The leader of Southampton City Council has insisted a “significant programme of change” will improve services after the authority was ranked in the bottom fifth of a national league table.

The Times published rankings for all councils in England based on data released by a new agency, the Office for Local Government (Oflog).

These tables of 317 local authorities included key service areas of waste management, corporate and finance, adult social care, planning and roads.

Overall, Southampton City Council was ranked 276th. While it positioned strongly for planning (23rd) and social care (65th), the well-documented challenges in other areas were reflected for waste (311th), finance (276th) and roads (269th).

Labour council leader Cllr Lorna Fielker said: “The Local Government Association (LGA) has raised concerns about the way this league has been calculated however, that does not mean that Southampton City Council is complacent.

“We have a significant programme of change which is looking at what we do and how we do it in order to ensure that we provide quality services to residents in the most efficient and cost-effective way possible.”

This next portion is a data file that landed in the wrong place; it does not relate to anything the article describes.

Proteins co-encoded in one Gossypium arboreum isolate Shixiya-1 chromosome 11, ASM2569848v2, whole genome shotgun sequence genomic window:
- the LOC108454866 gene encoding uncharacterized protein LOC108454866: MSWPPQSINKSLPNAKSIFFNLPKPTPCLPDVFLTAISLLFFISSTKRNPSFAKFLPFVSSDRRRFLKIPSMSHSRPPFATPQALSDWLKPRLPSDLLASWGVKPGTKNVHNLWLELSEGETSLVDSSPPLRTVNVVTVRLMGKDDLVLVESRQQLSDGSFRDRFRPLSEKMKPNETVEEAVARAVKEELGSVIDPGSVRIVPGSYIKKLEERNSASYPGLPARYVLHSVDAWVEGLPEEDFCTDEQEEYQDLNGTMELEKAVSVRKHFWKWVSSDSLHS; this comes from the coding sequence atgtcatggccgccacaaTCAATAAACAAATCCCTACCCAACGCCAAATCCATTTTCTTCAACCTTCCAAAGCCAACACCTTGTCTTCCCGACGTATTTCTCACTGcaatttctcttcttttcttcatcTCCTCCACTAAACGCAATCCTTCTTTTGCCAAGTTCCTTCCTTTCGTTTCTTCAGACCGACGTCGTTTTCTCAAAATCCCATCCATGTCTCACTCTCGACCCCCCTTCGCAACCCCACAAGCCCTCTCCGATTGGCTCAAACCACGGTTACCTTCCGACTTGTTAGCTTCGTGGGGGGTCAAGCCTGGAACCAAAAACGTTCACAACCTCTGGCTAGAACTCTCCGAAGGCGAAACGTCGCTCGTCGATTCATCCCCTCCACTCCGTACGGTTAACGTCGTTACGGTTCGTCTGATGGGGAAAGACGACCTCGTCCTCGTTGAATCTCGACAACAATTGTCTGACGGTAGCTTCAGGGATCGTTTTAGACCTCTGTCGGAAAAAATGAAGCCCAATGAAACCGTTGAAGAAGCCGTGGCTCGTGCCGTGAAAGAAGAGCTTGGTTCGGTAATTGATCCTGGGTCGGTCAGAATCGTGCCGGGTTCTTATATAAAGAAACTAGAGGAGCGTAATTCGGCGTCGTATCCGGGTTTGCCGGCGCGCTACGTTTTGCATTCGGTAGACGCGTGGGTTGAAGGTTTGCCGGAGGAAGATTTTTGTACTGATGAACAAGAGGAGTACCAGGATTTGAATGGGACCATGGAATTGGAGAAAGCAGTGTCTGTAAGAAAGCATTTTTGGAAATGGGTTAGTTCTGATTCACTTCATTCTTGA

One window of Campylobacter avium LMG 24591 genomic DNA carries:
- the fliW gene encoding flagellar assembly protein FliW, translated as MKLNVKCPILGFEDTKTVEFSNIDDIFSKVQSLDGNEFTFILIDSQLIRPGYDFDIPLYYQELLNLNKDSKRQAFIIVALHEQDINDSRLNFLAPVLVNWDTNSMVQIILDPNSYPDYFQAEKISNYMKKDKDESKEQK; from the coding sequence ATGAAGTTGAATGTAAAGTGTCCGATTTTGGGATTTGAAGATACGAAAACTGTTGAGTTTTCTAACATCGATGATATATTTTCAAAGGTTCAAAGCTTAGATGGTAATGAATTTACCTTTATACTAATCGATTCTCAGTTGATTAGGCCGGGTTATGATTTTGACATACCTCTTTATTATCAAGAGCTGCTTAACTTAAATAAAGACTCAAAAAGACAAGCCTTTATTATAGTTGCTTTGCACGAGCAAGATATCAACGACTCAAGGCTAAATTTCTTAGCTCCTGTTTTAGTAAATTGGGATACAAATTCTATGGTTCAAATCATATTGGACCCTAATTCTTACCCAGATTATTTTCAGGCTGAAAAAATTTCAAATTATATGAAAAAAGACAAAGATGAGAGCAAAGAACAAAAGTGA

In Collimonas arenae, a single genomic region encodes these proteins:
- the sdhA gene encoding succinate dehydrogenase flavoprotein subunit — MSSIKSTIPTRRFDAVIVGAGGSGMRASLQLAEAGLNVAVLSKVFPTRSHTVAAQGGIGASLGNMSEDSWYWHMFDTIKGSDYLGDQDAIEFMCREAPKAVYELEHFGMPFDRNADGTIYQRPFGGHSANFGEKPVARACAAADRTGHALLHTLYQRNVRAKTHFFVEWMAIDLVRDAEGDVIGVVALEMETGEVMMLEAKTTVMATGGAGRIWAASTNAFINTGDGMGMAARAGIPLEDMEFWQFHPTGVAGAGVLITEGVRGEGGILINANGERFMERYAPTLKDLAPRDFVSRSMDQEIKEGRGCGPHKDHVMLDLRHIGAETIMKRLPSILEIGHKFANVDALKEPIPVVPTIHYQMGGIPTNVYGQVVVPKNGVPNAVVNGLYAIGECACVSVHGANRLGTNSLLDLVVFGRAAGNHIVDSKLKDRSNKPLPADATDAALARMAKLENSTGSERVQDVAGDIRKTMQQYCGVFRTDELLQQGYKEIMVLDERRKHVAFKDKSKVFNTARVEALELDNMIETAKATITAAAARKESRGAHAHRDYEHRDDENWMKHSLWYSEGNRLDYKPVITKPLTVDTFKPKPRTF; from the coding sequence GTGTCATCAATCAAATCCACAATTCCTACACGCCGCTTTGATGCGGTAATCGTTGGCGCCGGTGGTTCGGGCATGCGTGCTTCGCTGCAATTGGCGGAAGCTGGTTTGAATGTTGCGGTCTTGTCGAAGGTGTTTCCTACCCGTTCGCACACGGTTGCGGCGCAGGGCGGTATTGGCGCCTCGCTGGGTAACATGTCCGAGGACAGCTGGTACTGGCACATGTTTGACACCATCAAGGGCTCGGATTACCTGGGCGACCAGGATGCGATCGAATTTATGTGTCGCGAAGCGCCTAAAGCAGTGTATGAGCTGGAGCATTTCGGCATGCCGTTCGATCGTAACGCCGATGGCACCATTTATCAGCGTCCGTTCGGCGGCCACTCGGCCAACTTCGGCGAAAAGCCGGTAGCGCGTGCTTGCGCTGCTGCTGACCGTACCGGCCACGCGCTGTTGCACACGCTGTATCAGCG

Southampton City Council was in the middle of the pack in the overall rankings when compared against Chartered Institute of Public Finance and Accountancy (CIPFA) statistical neighbour councils.

Southampton Conservative group leader Cllr Peter Baillie said the results did not come as a surprise.

He said: “You can add in that Southampton has the second worst rank for post-16 education. You can also add that our council housing stock is ranked as being in the second worst condition in the country with over 400 council homes empty at any one time.

“The poor rankings are nothing to do with central government finance, they are down to having an incompetent Labour administration for 11 of the last 12 years.”

Cllr Baillie said the Labour administration had not been able to manage the council’s finances properly.

He said progress made in planning and children’s social care were “two semi-bright spots in an otherwise shocking indictment of local Labour”.

Cllr Richard Blackman, Liberal Democrat group leader, said he was always wary of league tables due to never quite knowing the information used to build them.

However, he said the areas where the council looked to not be performing very well reflected wider concerns.